https://jalopnik.com/tesla-remotely-removes-autopilot-features-from-customer-1841472617
If the purchaser has that type of proof, it's blatant breech of contract, and Tesla won't be able to get away with it. From what I've seen over the years, every manufacturer and dealer out there occasionally does something stupid like this. The difference is that Tesla gets massive publicity for any possible wrong, whereas rare instances like this from other manufacturers and dealers are generally ignored by the media.
 

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Discussion Starter #3,870
If the purchaser has that type of proof, it's blatant breech of contract, and Tesla won't be able to get away with it. From what I've seen over the years, every manufacturer and dealer out there occasionally does something stupid like this. The difference is that Tesla gets massive publicity for any possible wrong, whereas rare instances like this from other manufacturers and dealers are generally ignored by the media.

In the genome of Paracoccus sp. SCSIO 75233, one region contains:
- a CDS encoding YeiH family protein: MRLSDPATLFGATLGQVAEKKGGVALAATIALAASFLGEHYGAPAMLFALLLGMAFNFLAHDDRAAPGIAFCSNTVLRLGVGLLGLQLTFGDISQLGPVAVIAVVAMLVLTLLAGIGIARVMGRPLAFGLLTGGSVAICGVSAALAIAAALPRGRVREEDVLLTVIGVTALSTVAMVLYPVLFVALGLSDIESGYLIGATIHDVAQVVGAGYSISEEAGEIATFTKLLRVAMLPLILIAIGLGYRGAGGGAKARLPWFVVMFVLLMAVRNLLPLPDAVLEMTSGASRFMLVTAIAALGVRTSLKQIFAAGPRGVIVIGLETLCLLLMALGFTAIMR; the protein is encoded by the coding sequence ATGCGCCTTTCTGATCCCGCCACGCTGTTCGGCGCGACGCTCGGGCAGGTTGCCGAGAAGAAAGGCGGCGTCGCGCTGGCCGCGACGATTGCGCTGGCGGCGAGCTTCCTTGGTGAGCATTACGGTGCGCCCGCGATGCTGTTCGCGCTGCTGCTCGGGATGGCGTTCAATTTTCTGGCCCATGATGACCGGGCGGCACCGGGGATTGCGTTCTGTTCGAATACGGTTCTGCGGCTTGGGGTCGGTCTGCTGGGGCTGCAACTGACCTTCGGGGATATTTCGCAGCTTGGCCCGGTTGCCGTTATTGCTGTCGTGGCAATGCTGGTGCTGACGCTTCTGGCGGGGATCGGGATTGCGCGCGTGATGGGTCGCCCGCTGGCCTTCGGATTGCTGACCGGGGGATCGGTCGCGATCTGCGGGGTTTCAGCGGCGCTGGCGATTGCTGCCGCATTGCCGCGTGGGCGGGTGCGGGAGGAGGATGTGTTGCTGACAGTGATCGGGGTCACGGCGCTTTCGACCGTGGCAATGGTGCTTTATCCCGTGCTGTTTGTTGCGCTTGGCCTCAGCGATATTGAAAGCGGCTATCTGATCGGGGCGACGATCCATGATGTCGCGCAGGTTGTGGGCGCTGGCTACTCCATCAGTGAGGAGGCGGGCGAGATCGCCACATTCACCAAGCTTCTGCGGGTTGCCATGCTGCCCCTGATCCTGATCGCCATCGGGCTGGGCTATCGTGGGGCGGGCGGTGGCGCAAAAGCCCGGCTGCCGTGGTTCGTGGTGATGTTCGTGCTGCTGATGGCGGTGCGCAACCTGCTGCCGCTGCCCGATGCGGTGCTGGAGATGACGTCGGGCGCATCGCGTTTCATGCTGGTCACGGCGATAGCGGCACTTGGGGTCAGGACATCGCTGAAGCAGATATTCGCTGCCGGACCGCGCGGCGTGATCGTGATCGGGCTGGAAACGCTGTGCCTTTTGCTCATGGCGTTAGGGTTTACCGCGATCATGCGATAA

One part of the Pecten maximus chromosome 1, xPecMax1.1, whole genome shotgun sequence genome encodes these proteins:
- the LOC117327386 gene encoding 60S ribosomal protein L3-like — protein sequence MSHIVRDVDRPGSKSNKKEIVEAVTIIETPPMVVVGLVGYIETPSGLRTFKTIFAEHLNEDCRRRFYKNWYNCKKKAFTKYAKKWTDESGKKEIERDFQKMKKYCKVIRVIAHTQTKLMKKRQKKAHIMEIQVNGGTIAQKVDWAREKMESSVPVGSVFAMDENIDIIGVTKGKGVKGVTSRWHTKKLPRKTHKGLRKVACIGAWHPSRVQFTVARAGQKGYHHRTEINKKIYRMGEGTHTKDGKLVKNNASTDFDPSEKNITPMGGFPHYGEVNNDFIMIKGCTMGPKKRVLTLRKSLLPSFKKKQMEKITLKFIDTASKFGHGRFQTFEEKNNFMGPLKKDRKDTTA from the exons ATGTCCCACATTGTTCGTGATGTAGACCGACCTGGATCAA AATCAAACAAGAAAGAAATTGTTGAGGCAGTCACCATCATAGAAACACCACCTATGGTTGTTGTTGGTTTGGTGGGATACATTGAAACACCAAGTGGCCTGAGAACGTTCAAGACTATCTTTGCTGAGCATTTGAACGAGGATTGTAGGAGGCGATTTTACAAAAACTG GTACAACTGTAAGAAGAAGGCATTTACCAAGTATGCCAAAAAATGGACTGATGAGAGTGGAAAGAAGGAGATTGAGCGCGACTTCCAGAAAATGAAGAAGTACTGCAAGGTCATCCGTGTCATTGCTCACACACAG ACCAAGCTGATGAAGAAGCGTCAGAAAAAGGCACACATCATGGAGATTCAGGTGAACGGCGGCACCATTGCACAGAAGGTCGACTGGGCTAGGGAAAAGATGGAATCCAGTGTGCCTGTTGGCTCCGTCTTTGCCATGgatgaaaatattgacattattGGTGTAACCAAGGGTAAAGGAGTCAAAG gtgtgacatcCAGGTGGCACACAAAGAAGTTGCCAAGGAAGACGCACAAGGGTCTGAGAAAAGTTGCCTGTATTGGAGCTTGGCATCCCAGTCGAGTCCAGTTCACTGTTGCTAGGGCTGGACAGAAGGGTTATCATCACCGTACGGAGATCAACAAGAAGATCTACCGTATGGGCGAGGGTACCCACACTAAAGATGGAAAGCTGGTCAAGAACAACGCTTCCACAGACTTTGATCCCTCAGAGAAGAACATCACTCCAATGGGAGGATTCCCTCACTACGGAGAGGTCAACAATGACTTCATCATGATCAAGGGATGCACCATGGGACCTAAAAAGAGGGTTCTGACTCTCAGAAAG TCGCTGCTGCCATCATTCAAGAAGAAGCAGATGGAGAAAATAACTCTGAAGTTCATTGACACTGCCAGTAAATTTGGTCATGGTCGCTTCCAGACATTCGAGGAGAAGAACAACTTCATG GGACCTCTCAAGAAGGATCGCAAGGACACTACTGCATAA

This specific Telsa mishap is drowned by media covering TSLA shooting up and down., and is mainly discussed(rightfully so) at Tesla forums.

Nonetheless this sets a bad precedence that other manufacturers can follow, and that's bad for everyone.

E.g. imagine someone buys a used F30 328i, and then a dealer visit can strip factory tune to downgrade to 320i(same engine in both 320i and 328i except a software tune).
 

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This specific Telsa mishap is drowned by media covering TSLA shooting up and down., and is mainly discussed(rightfully so) at Tesla forums.

Nonetheless this sets a bad precedence that other manufacturers can follow, and that's bad for everyone.

E.g. imagine someone buys a used F30 328i, and then a dealer visit can strip factory tune to downgrade to 320i(same engine in both 320i and 328i except a software tune).